There are two tales of problematic installation at Millbank currently. Tate Britain’s ongoing big show is of Henry Moore. Over the road at the University of the Arts’ Chelsea Space – in what is the 33rd exhibition arranged there by Donald Smith –you can find a diverting history of Moore’s ‘Two Reclining Figures’, 1959, as owned by the Chelsea School of Art. It ranges from the planning bureaucracy required to relocate it to the practical difficulties of shifting such heavy pieces as imagined in Dudley Sutton’s poem ‘Don’t Do Any More Henry Moore’. The sculpture itself is presented as if in transit. What now seems Mike Nelson’s increasingly seminal series of rooms 'The Coral Reef' was originally shown at Matt’s Gallery in 2000 and then at the Venice Biennale in 2001 (and Nelson will be in the British Pavilion in next year's edition). It's great to see it appear as a recent acquisition - even if, to Tate Britain’s embarrassment, it opened a couple of weeks later than the advertised 17 May due, I was told, to ‘health and safety issues'. Evidently, heavy weights are not the only problem to affect installations…
Blood and Spit
T.V. Santosh: Burning Flags @ Aicon Gallery, 8 Heddon St - Central
To 12 June: www.aicongallery.com
Kerala-born, Mumbai-based T.V. Santosh brings a striking aesthetic to his commentary on media distortion by computer-manipulating source images from the news so that they appear in the negative and scarified by crosses; blowing them up big; and then painting them in a searing palette dominated by orange and green. He maximizes the intensity and reinforces the urgency of the underlying stories by working with just one layer of pure colour on a white ground. Here those characteristic oils are complemented by more intuitive monochrome watercolour treatments, and two white fiberglass sculptures which incorporate ominous messages scrolling past in neon. ‘The Last Command’ does so in a cell-like structure made from cast bones which Santosh says reference South Indian and Czech churches, in both of which bones are sometimes used to decorate the walls. If the medium is the message, he implies, then it may be time to panic.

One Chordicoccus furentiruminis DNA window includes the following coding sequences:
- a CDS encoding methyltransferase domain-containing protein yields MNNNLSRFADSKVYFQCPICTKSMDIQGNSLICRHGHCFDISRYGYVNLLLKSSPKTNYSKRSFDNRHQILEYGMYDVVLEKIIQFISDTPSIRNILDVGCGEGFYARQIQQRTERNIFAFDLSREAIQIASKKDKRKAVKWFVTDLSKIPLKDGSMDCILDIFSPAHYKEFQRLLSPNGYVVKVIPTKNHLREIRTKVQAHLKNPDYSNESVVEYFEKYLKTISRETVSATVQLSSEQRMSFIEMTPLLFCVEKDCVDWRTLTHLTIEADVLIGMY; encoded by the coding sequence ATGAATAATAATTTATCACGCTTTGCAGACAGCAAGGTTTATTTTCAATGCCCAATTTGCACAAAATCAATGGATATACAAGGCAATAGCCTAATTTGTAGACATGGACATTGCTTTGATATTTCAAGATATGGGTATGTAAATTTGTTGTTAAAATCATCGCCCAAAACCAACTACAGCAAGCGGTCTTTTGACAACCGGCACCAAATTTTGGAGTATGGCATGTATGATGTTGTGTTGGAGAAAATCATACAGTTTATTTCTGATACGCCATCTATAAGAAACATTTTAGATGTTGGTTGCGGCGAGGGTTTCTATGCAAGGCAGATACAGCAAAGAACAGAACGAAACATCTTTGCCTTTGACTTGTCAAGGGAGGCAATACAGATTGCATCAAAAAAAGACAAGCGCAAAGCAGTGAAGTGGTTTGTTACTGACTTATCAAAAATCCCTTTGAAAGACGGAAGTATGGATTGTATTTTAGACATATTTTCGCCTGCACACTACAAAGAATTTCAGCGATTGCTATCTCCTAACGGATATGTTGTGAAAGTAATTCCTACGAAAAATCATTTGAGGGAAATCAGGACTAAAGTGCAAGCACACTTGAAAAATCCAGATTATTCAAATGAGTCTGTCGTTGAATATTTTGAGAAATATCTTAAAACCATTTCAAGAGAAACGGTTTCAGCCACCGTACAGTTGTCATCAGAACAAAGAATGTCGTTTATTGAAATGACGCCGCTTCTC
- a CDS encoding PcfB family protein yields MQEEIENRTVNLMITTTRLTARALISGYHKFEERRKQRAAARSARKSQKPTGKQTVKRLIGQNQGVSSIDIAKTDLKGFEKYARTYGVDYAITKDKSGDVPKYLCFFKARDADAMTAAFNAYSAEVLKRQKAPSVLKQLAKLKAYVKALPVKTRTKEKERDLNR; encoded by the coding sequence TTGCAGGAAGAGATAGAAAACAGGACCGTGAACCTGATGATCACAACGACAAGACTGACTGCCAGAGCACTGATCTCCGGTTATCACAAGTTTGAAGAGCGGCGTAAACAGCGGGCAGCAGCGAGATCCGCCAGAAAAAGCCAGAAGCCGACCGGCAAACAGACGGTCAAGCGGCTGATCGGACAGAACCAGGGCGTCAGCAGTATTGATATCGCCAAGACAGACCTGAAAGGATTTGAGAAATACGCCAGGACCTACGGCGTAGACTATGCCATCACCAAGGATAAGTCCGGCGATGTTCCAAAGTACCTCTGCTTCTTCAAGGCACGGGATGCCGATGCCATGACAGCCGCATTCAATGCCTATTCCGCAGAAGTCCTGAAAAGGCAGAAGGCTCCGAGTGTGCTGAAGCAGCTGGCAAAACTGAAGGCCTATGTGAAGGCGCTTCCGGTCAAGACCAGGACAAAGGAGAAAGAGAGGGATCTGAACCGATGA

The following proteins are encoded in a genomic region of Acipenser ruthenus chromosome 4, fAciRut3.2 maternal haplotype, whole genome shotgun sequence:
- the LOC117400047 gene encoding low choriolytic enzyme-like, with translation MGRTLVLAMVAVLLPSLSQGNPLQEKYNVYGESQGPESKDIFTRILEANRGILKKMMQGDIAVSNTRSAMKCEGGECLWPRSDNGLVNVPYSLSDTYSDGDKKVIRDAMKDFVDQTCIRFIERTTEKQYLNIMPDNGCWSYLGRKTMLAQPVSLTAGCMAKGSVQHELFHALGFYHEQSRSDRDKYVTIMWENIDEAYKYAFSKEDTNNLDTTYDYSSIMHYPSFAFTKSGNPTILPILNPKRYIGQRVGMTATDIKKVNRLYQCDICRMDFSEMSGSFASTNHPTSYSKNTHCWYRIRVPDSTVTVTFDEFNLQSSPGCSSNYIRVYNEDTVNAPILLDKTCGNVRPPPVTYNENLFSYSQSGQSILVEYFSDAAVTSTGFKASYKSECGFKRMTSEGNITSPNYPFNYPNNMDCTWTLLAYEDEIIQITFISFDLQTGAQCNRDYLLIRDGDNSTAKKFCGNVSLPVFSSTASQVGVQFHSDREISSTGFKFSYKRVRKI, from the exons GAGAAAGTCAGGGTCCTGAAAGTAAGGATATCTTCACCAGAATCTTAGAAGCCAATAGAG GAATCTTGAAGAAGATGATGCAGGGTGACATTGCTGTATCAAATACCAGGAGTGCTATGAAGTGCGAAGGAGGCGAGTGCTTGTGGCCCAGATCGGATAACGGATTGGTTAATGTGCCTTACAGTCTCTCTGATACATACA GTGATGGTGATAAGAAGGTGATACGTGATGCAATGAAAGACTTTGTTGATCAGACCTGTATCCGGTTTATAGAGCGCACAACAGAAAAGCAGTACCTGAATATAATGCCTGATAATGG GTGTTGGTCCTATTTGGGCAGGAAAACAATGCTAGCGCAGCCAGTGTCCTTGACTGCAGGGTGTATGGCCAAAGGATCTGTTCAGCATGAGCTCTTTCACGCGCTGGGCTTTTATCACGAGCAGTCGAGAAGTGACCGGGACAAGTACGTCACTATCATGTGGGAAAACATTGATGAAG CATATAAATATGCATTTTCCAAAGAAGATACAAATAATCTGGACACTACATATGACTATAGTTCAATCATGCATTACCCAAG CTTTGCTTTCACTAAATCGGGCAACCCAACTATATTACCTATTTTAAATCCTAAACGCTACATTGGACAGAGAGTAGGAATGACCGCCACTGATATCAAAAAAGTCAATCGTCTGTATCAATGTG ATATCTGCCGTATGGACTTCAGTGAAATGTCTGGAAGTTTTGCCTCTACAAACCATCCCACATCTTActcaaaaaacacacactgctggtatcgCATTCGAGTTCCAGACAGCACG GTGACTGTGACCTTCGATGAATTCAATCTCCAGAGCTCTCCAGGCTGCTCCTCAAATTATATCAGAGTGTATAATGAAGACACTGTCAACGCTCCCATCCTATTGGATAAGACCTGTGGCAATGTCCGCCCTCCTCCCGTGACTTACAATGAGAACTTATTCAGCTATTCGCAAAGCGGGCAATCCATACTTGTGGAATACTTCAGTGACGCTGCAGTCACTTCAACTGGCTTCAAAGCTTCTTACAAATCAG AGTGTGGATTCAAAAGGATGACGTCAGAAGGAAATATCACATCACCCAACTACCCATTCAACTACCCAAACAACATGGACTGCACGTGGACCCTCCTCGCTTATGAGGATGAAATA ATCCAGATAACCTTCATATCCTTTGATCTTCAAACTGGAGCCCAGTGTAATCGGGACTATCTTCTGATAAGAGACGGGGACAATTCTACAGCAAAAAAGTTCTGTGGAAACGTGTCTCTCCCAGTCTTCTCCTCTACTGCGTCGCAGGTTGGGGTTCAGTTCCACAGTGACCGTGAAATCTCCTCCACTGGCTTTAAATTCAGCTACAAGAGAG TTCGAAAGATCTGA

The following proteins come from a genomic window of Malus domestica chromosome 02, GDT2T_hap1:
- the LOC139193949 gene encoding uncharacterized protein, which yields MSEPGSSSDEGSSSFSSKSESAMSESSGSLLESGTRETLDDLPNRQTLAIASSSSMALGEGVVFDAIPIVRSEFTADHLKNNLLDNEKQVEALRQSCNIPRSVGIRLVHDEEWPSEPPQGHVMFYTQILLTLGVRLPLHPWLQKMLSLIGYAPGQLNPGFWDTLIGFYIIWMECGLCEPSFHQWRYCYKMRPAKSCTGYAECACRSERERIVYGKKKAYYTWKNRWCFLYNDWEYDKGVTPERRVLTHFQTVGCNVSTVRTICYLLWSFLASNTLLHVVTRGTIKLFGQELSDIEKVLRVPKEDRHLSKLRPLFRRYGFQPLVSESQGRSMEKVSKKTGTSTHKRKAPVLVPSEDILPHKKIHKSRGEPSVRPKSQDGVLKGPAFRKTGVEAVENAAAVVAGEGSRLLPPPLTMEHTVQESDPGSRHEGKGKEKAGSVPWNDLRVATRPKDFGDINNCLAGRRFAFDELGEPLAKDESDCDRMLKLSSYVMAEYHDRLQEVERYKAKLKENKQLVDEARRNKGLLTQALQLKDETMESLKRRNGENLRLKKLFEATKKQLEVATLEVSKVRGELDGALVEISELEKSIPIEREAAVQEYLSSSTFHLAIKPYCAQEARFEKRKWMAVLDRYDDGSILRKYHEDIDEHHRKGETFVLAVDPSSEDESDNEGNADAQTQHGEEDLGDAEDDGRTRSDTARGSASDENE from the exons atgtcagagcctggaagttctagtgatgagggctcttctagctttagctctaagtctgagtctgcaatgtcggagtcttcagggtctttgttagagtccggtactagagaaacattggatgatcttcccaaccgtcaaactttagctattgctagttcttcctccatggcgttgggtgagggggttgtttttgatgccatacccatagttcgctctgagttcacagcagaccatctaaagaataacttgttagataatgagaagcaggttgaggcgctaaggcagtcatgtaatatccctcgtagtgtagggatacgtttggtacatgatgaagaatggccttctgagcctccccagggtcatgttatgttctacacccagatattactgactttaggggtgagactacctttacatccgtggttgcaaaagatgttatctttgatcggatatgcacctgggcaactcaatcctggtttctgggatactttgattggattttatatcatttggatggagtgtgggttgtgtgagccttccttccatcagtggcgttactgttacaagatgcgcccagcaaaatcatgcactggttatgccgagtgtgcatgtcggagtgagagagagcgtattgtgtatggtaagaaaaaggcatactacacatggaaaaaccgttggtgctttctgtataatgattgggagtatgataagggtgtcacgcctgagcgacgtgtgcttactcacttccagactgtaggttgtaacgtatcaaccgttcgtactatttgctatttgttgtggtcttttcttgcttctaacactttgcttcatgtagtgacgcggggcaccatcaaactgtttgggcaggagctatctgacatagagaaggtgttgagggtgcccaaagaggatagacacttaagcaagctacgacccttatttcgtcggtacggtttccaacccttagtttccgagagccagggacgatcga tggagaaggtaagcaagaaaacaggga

Michelle Grabner: Flapjack @ Rocket, Tea Building, 56 Shoreditch High St - Shoreditch
To 19 June: www.rocketgallery.com
You go years without a good show made up entirely of circular abstractions, then hot on the heels of FAS Contemporary’s ‘Tondo’, another one rolls along… Chicago-based painter Michelle Grabner has worked small, but here she goes big with some of the eight tondos shown being over six feet in diameter. All are black grounds marked with thousands of dots of varying strengths of white, which spiral out to form intricately vibrant patterns. They’re done by hand, with no pre-planning and certainly no computers. The surprisingly wide variations come from such factors as Grabner’s mood, the time of day, and the amount of paint on the brush. You might be reminded of saucers, constellations or aerial views of hats – but probably not of flapjack, until you learn that in America it is a type of pancake.
William Tillyer: Helmsley Sky Study 8A
Tour Feature: People often ask me what I would recommend as an afternoon’s tour of current exhibitions. Right now, the galleries near the Royal Academy have a strong hand: not just Bischoff/Weiss, Simon Lee, the Mayor Gallery and Faggionato as above, but also Richard Hamiton's shit and flowers at Alan Cristea, Nick Hornby at Alexia Goethe, Anton Henning at Haunch of Venison and the final part of the four show restrospective of William Tillyer at Bernard Jacobson. That last includes a brand new set of cloud paintings, made directly onto (in fact, squeezed through the back of, then worked additionally from the front) metal lattice screens. That is a way of substituting what Tillyer sees as the 'passive receiver' which is canvas with an active component, playing its part in what is then simultaneously painting, object, window and modernist grid.
Still showing from previous lists:
Erwin Olaf to 4 June, Leigh Ledare to 5 June, Jennet Thomas to 6 June, Alex Hudson to 6 June, The Library of Babel to 13 June, William Tillyer to 19 June, Michael Samuels to 19 June, Marc Quinn to 26 June, Anthony Caro to 6 July, Steve McQueen to 18 July.
www.newexhibitions.com gives full address and opening time details of most shows
TEN FOR THE FUTURE
Emma Bennett @ CHARLIE SMITH London: 4.6 - 3.7
Appau Junior Boakye-Yiadom @ Squid & Tabernacle: 4.6 - 26.6
Michael Stubbs @ Laurent Delaye: 4.6 - 24.7
Oscar Tuazon @ ICA: 4.6 - 15.8
PINTA Latin American Art Fair @ Earls Court 4-6.6
Matt Calderwood @ Maria Stenfors 9.6 – 24.7
Merlin James @ Mummery & Schnelle: 9.6 - 31.7
AGGTELEK @ Crisp: 9.6 - 17.7
Miho Sato @ DomoBaal: 11.6 - 19.7
Analia Saban @ Josh Lilley: 11.6 - 17.7
Photo credits: relevant artists and galleries
- Paul Carey-Kent
- Southampton, Hampshire, United Kingdom
- I was in my leisure time Editor at Large of Art World magazine (which ran 2007-09) and now write freelance for such as Art Monthly, Frieze, Photomonitor, Elephant and Border Crossings. I have curated 20 shows during 2013-17 with more on the way. Going back a bit my main writing background is poetry. My day job is public sector financial management.